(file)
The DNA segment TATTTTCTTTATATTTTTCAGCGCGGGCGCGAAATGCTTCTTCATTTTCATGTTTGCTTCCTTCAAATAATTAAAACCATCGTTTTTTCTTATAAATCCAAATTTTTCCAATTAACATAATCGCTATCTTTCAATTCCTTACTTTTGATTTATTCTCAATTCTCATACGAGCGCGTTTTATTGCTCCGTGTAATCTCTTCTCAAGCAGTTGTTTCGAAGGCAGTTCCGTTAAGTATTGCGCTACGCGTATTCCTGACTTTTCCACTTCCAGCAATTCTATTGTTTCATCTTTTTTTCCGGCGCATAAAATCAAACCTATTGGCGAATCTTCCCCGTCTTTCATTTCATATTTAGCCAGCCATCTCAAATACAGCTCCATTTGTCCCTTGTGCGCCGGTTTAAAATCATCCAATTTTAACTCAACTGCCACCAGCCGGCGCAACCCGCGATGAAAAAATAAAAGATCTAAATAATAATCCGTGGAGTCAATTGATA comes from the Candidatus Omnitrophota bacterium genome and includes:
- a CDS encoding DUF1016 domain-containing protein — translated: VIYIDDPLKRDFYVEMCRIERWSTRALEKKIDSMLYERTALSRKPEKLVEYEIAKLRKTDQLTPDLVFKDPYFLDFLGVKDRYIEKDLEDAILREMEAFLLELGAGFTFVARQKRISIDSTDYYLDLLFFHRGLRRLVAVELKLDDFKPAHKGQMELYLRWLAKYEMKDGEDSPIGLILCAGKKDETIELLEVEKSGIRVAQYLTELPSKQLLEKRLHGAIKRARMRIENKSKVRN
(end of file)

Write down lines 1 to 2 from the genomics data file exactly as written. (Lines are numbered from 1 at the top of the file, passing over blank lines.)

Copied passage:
The DNA segment TATTTTCTTTATATTTTTCAGCGCGGGCGCGAAATGCTTCTTCATTTTCATGTTTGCTTCCTTCAAATAATTAAAACCATCGTTTTTTCTTATAAATCCAAATTTTTCCAATTAACATAATCGCTATCTTTCAATTCCTTACTTTTGATTTATTCTCAATTCTCATACGAGCGCGTTTTATTGCTCCGTGTAATCTCTTCTCAAGCAGTTGTTTCGAAGGCAGTTCCGTTAAGTATTGCGCTACGCGTATTCCTGACTTTTCCACTTCCAGCAATTCTATTGTTTCATCTTTTTTTCCGGCGCATAAAATCAAACCTATTGGCGAATCTTCCCCGTCTTTCATTTCATATTTAGCCAGCCATCTCAAATACAGCTCCATTTGTCCCTTGTGCGCCGGTTTAAAATCATCCAATTTTAACTCAACTGCCACCAGCCGGCGCAACCCGCGATGAAAAAATAAAAGATCTAAATAATAATCCGTGGAGTCAATTGATA comes from the Candidatus Omnitrophota bacterium genome and includes:
- a CDS encoding DUF1016 domain-containing protein — translated: VIYIDDPLKRDFYVEMCRIERWSTRALEKKIDSMLYERTALSRKPEKLVEYEIAKLRKTDQLTPDLVFKDPYFLDFLGVKDRYIEKDLEDAILREMEAFLLELGAGFTFVARQKRISIDSTDYYLDLLFFHRGLRRLVAVELKLDDFKPAHKGQMELYLRWLAKYEMKDGEDSPIGLILCAGKKDETIELLEVEKSGIRVAQYLTELPSKQLLEKRLHGAIKRARMRIENKSKVRN